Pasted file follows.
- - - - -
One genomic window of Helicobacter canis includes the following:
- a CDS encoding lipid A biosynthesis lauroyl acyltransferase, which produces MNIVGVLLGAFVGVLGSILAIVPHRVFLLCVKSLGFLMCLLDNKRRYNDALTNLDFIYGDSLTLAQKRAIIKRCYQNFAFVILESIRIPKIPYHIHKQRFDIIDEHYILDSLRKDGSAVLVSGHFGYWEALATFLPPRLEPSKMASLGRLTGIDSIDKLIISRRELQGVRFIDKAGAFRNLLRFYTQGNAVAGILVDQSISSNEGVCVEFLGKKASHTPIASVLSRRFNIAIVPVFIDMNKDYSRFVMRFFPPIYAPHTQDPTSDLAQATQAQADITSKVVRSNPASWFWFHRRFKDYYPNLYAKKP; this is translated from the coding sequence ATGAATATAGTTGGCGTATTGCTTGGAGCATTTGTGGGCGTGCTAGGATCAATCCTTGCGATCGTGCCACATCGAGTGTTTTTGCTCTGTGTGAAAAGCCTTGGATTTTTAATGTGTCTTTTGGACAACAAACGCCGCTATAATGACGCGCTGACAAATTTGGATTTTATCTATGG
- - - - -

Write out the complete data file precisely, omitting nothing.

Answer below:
One genomic window of Helicobacter canis includes the following:
- a CDS encoding lipid A biosynthesis lauroyl acyltransferase, which produces MNIVGVLLGAFVGVLGSILAIVPHRVFLLCVKSLGFLMCLLDNKRRYNDALTNLDFIYGDSLTLAQKRAIIKRCYQNFAFVILESIRIPKIPYHIHKQRFDIIDEHYILDSLRKDGSAVLVSGHFGYWEALATFLPPRLEPSKMASLGRLTGIDSIDKLIISRRELQGVRFIDKAGAFRNLLRFYTQGNAVAGILVDQSISSNEGVCVEFLGKKASHTPIASVLSRRFNIAIVPVFIDMNKDYSRFVMRFFPPIYAPHTQDPTSDLAQATQAQADITSKVVRSNPASWFWFHRRFKDYYPNLYAKKP; this is translated from the coding sequence ATGAATATAGTTGGCGTATTGCTTGGAGCATTTGTGGGCGTGCTAGGATCAATCCTTGCGATCGTGCCACATCGAGTGTTTTTGCTCTGTGTGAAAAGCCTTGGATTTTTAATGTGTCTTTTGGACAACAAACGCCGCTATAATGACGCGCTGACAAATTTGGATTTTATCTATGG